Cities and countries which are already and will attract the best and brightest entrepreneurial talent have two common attributes. First, they understand that longer term integration is a two-way process. They have a balanced and fair immigration policy linked to economic needs. Second, they implement innovative models which reflect a more nuanced understanding of the challenges faced by the entrepreneur: Can I continue to live in this country as I invest in my business? Can I hire the best talent I need from across the world? And perhaps most importantly, Do I feel welcome here?

You emphasize the importance of the interplay between business, academia and government. Why is this so important?

Innovation relies on the strength of ties between Government, the private sector and universities. When there is a rhythm and a balance between these stakeholders they can amplify the impact of any innovation from idea to effective commercialisation and scale. I saw a number of very creative models at these intersections - in fact, one of the best examples I saw of this was Venturekick in Switzerland.

Why do you think universities will play such a critical role in this equation?

Over the last 7 years, the landscape of university entrepreneurship has transformed itself from the odd few elective entrepreneurial courses to dedicated accelerators and venture funds spinning out startups that have gone onto redefine entire sectors. When you combine education, incubation of ideas and funding in particular with deep sector expertise at universities be it in Deeptech or social science, the combination is powerful. I’ve seen this first-hand at leading universities in Zurich, London and New York.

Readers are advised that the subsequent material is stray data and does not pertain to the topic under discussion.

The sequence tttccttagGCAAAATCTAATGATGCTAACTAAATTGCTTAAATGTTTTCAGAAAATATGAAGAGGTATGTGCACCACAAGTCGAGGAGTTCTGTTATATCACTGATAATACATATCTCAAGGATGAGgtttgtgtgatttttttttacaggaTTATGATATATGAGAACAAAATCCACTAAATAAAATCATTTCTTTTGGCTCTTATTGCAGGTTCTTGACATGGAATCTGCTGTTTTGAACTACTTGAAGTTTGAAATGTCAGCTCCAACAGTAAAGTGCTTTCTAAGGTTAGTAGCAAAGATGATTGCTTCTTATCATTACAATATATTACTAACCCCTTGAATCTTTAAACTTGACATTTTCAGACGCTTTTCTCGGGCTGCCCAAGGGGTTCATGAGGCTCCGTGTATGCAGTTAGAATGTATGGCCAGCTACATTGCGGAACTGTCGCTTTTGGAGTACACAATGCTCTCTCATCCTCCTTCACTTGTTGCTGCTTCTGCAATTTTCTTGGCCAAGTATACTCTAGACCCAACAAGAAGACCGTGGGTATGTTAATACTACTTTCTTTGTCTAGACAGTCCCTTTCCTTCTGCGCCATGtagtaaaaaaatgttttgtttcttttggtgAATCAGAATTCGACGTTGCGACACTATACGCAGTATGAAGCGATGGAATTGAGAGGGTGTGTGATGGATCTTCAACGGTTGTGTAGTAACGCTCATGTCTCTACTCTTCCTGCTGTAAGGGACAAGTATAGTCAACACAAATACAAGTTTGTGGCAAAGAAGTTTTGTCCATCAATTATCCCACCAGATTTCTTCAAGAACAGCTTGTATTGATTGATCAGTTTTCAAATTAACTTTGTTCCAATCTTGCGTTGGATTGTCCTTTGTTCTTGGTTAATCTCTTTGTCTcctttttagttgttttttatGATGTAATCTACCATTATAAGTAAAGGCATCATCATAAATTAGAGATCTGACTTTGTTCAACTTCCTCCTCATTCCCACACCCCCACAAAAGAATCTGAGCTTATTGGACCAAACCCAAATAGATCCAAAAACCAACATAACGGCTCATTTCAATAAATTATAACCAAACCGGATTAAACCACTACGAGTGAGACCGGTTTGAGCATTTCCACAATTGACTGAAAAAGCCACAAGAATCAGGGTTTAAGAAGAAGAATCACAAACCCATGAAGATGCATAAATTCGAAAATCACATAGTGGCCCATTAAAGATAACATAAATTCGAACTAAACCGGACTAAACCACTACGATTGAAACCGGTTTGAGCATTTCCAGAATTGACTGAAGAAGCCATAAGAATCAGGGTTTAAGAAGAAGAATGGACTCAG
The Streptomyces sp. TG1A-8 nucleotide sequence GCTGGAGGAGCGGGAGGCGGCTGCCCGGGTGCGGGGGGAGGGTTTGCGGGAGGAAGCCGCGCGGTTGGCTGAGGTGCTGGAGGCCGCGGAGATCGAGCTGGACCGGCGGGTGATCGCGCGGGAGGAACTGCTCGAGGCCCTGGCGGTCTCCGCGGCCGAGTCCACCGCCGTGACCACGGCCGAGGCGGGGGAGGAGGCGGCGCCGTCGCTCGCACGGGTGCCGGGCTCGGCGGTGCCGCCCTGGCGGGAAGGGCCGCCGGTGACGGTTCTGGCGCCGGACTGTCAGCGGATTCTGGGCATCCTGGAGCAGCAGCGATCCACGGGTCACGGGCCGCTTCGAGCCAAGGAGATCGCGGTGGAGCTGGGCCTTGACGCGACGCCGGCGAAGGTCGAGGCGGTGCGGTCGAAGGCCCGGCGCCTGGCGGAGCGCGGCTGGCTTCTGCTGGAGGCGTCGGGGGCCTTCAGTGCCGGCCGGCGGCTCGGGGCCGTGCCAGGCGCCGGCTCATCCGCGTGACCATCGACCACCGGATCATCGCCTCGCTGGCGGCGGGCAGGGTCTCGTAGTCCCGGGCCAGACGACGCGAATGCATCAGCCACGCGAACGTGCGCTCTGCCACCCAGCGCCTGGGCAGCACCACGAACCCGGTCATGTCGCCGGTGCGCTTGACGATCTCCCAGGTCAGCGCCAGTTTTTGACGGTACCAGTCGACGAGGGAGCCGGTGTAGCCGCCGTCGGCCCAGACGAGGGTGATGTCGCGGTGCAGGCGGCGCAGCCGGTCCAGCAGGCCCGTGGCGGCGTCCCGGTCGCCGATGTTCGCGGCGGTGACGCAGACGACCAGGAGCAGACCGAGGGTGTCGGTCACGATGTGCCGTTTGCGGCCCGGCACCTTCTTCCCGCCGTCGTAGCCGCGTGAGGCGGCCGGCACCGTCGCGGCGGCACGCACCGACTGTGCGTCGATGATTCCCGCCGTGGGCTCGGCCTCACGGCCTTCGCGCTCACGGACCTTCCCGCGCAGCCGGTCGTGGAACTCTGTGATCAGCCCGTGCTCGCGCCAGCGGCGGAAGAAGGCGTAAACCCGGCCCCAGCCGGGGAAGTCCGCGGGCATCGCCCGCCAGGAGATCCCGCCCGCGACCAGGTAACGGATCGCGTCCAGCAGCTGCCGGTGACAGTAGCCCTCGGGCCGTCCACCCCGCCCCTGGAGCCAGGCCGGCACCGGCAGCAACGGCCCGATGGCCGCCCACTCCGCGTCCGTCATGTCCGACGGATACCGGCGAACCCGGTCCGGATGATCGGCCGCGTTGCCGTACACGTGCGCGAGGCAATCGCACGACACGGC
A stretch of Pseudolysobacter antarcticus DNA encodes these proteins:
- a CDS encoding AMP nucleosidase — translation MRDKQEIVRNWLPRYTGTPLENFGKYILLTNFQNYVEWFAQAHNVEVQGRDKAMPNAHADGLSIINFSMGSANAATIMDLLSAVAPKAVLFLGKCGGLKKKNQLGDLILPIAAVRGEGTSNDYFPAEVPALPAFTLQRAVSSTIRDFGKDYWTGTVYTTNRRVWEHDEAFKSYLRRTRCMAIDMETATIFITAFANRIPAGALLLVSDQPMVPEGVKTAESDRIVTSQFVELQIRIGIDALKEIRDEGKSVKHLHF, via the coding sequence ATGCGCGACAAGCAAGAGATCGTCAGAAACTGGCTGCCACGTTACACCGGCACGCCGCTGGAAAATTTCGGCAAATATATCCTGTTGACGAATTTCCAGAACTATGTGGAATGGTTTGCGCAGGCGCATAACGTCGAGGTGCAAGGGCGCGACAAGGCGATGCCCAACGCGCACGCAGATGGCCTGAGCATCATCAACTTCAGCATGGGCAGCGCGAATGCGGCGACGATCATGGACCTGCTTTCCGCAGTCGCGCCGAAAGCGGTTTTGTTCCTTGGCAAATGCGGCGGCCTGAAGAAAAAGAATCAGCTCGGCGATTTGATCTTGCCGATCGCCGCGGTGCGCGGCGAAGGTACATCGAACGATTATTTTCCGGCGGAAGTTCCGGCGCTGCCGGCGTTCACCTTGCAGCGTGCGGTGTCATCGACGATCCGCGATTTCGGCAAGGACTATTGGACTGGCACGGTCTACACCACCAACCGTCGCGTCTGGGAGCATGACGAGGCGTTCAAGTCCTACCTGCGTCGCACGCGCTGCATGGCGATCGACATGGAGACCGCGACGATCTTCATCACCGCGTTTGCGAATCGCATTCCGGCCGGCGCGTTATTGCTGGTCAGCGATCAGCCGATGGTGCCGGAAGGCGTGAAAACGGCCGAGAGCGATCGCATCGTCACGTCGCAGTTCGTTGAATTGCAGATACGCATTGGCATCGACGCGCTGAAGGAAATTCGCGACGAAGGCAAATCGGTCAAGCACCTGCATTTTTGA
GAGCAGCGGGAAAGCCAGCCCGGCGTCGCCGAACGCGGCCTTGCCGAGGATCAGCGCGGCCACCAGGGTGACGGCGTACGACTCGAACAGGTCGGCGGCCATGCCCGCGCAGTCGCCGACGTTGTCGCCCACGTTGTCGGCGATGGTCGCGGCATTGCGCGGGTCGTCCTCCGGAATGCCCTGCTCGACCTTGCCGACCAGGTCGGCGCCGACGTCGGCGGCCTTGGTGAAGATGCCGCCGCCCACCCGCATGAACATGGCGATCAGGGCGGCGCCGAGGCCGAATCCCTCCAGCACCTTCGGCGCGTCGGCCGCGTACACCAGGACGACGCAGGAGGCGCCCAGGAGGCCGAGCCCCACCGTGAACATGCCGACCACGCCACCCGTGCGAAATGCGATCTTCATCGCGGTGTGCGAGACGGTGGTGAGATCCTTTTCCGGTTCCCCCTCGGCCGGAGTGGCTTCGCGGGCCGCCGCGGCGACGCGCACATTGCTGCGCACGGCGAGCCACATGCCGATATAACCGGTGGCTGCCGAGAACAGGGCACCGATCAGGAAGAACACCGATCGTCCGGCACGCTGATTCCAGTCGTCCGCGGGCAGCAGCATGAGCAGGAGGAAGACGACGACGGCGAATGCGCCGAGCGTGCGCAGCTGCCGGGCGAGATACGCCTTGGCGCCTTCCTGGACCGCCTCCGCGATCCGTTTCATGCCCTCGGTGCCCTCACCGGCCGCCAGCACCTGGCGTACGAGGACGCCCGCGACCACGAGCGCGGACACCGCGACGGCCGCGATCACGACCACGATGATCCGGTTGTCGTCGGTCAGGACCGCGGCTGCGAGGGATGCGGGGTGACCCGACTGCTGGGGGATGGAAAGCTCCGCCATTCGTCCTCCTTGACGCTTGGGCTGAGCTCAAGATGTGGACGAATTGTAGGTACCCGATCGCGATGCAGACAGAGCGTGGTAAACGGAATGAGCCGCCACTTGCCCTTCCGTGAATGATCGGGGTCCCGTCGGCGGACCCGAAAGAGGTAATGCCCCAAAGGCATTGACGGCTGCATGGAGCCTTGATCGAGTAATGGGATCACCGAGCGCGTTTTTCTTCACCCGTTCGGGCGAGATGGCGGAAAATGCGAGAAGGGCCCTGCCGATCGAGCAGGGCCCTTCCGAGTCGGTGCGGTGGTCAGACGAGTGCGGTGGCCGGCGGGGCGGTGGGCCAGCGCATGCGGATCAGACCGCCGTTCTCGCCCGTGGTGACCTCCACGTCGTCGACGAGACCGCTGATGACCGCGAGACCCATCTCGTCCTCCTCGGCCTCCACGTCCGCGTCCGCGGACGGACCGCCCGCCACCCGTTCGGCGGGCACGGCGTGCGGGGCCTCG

I’ve written in more detail about this in a recent article “The Rise of the Graduate Entrepreneur” for those that want to learn more.

This reminds of Stanford University and the Silicon Valley, where government contracts and university-funded R&D created a fertile ground for the world’s fastest growing companies. Are you using this recipe to create a new Silicon Valley here in Europe?

Cities across Europe are not trying to replicate or emulate Silicon Valley. There is not nor should there be a universal template – each city in Europe has its own DNA and strength in different innovation clusters, they are succeeding on their own terms. The Nordics for example, represent 4% of Europe’s population but 25% of start-up unicorns. I’d attribute a good proportion of this success to the unique  Nordic culture of flat hierarchies, humility and collaborative working.

Switzerland often ranks among the most innovative countries in the world, but it seems Swiss companies don’t fully capitalize on this. What is your perspective on the Swiss innovation ecosystem?

I enjoyed working with the Swiss because of the high quality of talent and sheer product ingenuity. In this respect, I can see why it is always at the top of innovation indices. A positive side of their more conservative culture is that Swiss start-ups tend to be more sustainable. Driven by substance rather than hype. The flipside though is that they are more understated and risk-averse than other cultures, often preferring to perfect products rather than taking imperfect minimum viable products to market quicker and gaining customer feedback. And aside from a relative lack of availability of later stage capital, which is a well-covered factor, there was a more patriarchal culture than I would have expected. Unless Switzerland puts women on an equal footing they will not be able to fully capitalise on their innovation potential. I do see this starting to change with Generation Z. I certainly think there is a lot more upside to be captured across the ecosystem and I’m looking forward to seeing the innovation landscape evolve.

Where can people find you online?

I write about innovation and startups across cities at the and is a collection of my various strands of work. You can also connect at Twitter @kajalnyclon or LinkedIn